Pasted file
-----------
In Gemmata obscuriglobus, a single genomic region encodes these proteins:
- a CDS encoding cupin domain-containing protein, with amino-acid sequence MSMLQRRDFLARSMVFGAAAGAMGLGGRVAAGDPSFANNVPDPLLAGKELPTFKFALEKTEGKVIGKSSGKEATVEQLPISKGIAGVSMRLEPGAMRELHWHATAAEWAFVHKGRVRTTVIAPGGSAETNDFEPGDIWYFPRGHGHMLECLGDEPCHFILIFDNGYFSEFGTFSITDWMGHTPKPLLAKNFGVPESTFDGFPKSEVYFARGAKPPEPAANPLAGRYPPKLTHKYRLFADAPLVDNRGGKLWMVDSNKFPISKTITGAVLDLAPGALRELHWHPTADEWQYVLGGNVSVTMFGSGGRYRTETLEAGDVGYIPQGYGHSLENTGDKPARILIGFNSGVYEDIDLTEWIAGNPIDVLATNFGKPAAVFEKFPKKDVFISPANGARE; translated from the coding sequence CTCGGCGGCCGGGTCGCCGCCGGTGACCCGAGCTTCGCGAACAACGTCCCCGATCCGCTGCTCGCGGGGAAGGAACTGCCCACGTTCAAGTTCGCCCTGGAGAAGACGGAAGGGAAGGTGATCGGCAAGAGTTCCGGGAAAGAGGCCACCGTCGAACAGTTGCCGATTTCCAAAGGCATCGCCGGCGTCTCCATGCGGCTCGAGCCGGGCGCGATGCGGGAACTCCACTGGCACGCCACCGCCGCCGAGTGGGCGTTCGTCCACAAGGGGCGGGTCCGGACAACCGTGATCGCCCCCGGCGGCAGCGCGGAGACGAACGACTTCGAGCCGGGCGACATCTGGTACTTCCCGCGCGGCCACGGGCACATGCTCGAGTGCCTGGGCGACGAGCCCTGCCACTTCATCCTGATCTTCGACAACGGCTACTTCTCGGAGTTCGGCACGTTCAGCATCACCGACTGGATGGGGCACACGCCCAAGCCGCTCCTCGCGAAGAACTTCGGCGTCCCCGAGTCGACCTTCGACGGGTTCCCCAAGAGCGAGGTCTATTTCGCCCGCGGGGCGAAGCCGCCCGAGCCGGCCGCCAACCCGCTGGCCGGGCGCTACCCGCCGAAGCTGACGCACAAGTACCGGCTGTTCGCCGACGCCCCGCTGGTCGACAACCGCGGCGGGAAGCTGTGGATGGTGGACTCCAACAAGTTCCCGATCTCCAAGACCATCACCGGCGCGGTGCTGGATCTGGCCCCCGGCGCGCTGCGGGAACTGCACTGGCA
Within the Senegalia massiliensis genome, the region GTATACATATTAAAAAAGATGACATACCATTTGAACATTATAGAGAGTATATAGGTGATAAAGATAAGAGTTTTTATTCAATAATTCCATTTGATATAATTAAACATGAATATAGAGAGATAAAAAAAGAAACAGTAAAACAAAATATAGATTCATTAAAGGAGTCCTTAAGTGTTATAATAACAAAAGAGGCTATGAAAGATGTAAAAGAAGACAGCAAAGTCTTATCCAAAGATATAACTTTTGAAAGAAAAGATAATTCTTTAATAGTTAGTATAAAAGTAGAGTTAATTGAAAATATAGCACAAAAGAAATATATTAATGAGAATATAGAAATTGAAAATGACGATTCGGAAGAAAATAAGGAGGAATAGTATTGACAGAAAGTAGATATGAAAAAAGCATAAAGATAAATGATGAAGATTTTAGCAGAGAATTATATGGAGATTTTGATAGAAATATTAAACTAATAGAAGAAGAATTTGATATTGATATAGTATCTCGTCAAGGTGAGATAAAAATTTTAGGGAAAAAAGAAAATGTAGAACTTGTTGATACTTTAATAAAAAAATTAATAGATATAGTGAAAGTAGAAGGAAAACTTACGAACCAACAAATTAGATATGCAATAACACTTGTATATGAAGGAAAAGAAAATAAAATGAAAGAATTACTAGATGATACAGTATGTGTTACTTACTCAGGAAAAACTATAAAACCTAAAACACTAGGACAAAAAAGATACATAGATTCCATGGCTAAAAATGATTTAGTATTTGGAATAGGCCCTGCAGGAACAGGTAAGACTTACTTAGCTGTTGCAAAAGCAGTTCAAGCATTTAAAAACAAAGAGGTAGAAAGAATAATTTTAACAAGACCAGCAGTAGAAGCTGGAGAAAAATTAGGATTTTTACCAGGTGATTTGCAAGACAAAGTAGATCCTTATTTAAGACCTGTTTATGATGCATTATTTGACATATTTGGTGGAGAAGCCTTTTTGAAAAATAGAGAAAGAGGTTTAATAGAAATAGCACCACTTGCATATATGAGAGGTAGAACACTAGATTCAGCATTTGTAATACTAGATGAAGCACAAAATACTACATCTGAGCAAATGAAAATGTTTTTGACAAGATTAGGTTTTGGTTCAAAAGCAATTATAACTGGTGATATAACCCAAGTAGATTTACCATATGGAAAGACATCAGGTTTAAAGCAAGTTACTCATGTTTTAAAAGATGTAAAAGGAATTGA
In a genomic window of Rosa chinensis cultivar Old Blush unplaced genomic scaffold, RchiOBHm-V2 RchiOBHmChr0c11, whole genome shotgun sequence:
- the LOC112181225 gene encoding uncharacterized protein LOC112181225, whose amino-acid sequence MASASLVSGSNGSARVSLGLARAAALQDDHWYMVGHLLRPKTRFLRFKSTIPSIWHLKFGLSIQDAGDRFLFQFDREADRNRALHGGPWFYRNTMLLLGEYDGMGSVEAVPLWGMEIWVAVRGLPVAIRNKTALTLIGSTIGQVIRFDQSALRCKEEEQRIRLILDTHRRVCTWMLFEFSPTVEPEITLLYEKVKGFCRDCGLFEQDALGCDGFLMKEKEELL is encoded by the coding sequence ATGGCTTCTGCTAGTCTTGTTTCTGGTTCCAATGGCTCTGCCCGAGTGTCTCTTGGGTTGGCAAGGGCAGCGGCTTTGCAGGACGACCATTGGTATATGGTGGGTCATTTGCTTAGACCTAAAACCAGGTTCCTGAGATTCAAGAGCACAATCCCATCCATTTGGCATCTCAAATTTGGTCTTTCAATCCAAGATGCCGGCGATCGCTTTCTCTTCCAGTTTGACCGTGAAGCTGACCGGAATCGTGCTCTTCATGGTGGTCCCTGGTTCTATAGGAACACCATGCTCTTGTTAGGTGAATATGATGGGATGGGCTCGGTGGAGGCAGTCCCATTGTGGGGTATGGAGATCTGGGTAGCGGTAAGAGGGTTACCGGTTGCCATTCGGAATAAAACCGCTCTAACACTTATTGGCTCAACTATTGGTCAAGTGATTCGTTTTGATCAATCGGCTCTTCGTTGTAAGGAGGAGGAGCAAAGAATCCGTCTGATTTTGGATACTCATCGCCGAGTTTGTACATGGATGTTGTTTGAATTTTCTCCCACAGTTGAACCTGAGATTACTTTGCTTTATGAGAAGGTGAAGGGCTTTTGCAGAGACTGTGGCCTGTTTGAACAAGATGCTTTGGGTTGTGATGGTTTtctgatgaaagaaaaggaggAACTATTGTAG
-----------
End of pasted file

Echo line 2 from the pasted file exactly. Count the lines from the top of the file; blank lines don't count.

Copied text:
- a CDS encoding cupin domain-containing protein, with amino-acid sequence MSMLQRRDFLARSMVFGAAAGAMGLGGRVAAGDPSFANNVPDPLLAGKELPTFKFALEKTEGKVIGKSSGKEATVEQLPISKGIAGVSMRLEPGAMRELHWHATAAEWAFVHKGRVRTTVIAPGGSAETNDFEPGDIWYFPRGHGHMLECLGDEPCHFILIFDNGYFSEFGTFSITDWMGHTPKPLLAKNFGVPESTFDGFPKSEVYFARGAKPPEPAANPLAGRYPPKLTHKYRLFADAPLVDNRGGKLWMVDSNKFPISKTITGAVLDLAPGALRELHWHPTADEWQYVLGGNVSVTMFGSGGRYRTETLEAGDVGYIPQGYGHSLENTGDKPARILIGFNSGVYEDIDLTEWIAGNPIDVLATNFGKPAAVFEKFPKKDVFISPANGARE; translated from the coding sequence CTCGGCGGCCGGGTCGCCGCCGGTGACCCGAGCTTCGCGAACAACGTCCCCGATCCGCTGCTCGCGGGGAAGGAACTGCCCACGTTCAAGTTCGCCCTGGAGAAGACGGAAGGGAAGGTGATCGGCAAGAGTTCCGGGAAAGAGGCCACCGTCGAACAGTTGCCGATTTCCAAAGGCATCGCCGGCGTCTCCATGCGGCTCGAGCCGGGCGCGATGCGGGAACTCCACTGGCACGCCACCGCCGCCGAGTGGGCGTTCGTCCACAAGGGGCGGGTCCGGACAACCGTGATCGCCCCCGGCGGCAGCGCGGAGACGAACGACTTCGAGCCGGGCGACATCTGGTACTTCCCGCGCGGCCACGGGCACATGCTCGAGTGCCTGGGCGACGAGCCCTGCCACTTCATCCTGATCTTCGACAACGGCTACTTCTCGGAGTTCGGCACGTTCAGCATCACCGACTGGATGGGGCACACGCCCAAGCCGCTCCTCGCGAAGAACTTCGGCGTCCCCGAGTCGACCTTCGACGGGTTCCCCAAGAGCGAGGTCTATTTCGCCCGCGGGGCGAAGCCGCCCGAGCCGGCCGCCAACCCGCTGGCCGGGCGCTACCCGCCGAAGCTGACGCACAAGTACCGGCTGTTCGCCGACGCCCCGCTGGTCGACAACCGCGGCGGGAAGCTGTGGATGGTGGACTCCAACAAGTTCCCGATCTCCAAGACCATCACCGGCGCGGTGCTGGATCTGGCCCCCGGCGCGCTGCGGGAACTGCACTGGCA